Three officers who were caught on camera in a widely seen video beating and repeatedly punching a detainee at a jail in Camden County, Ga., have been arrested, the Georgia Bureau of Investigation said on Tuesday.
The three men — Mason Garrick, 23, of Bryceville, Fla.; Ryan Biegel, 24, of Kingsland, Ga.; and Braxton Massey, 21, of Kingsland — were each charged with one count of battery and one count of violation of public office.
The arrests came a week after the Georgia Bureau of Investigation had announced that it would review the beating of Jarrett Hobbs, who, as indicated by videos released by his lawyer, was cornered in his cell on Sept. 3 and surrounded by several officers of the Camden County Jail in Woodbine, Ga., who repeatedly punched him in the head.
Mr. Hobbs’s lawyer, Harry Daniels, said last week that the beating of a Black man by white officers in the Deep South was reminiscent of “old antebellum, Jim Crow” times.
“This is just the first step toward justice,” Mr. Daniels said in a statement on Tuesday, referring to the arrests. “Convictions and imprisonment are the final acts.”
It was not clear if the men had lawyers. Mr. Garrick could not immediately be reached for comment on Tuesday night. Phone calls placed to numbers listed as belonging to Mr. Biegel and Mr. Massey were not immediately returned.
James L. Bruce, a spokesman with the Camden County Sheriff’s Office, which oversees the jail, said in a statement that “due to the continuing internal investigation and possible litigation, no other comments will be made.”
He confirmed in an email that Mr. Garrick, who worked as a corrections officer, and Mr. Biegel and Mr. Massey, who were deputies, had been terminated.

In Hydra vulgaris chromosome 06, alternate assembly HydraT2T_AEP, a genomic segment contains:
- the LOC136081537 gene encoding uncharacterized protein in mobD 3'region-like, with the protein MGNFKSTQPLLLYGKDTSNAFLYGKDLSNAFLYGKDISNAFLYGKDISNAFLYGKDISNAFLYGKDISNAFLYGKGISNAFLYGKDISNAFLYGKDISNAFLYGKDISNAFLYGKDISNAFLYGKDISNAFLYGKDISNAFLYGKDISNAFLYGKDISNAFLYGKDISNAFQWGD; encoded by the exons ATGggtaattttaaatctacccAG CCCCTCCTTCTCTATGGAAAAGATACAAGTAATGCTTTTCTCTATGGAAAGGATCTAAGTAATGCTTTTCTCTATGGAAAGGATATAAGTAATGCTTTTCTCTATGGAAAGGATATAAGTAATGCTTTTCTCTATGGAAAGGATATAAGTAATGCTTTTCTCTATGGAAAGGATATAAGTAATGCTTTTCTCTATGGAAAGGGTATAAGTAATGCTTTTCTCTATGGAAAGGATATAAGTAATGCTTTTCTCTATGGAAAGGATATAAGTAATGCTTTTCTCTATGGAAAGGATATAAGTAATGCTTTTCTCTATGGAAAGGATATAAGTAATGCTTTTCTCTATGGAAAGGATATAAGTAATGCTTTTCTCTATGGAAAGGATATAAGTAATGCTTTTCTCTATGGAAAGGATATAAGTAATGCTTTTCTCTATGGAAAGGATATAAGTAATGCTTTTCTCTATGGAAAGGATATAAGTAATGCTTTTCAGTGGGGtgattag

Three videos of the episode show five officers entering Mr. Hobbs’s cell, grabbing his face and punching him in the head. They then drag him from his cell into the hallway and push him against a wall, where the beating continues. Though the audio is muffled, Mr. Hobbs appears to question at one point why the guards are hitting him, and he screams.
In court documents filed in U.S. District Court in North Carolina, F.J. Carney, Mr. Hobbs’s probation officer, stated that Mr. Hobbs was kicking the door of his cell before the beating.
Mr. Carney said that Mr. Hobbs had resisted the guards and had punched one in the face and another on the side of the head, leaving a guard with a bruised eye and a broken hand, according to the document.
At a news conference on Tuesday announcing the arrests of the three officers, the director of the Georgia Bureau of Investigation, Michael Register, said that investigators had interviewed or tried to interview all parties involved and had determined that charges against the officers were warranted.
“I believe that the majority of men and women who wear a badge in this country truly seek to protect and serve,” he said. “Unfortunately, some discredit the profession, the badge and the oath they swore to uphold. This is why we’re standing here today.”
Asked what his initial reaction was to seeing the video, Mr. Register said that “it shocked the conscience.”
Mr. Hobbs, 41, of Greensboro, N.C., was held at the Camden County jail from Sept. 3 to Sept. 30 in connection with traffic infractions and possession of a controlled substance, according to Mr. Daniels. A judge in North Carolina revoked Mr. Hobbs’s probation earlier this month for violating the terms of his supervised release while also dismissing a violation related to the charges of battery, assault and obstruction on the Camden County jail employees, Mr. Daniels said.
He is currently in custody at the Guilford County Detention Center in Greensboro, N.C., in connection with violation of his probation related to a fraud conviction in 2014, Mr. Daniels said. Officials with the Georgia Bureau of Investigation interviewed him at that jail, Mr. Register said.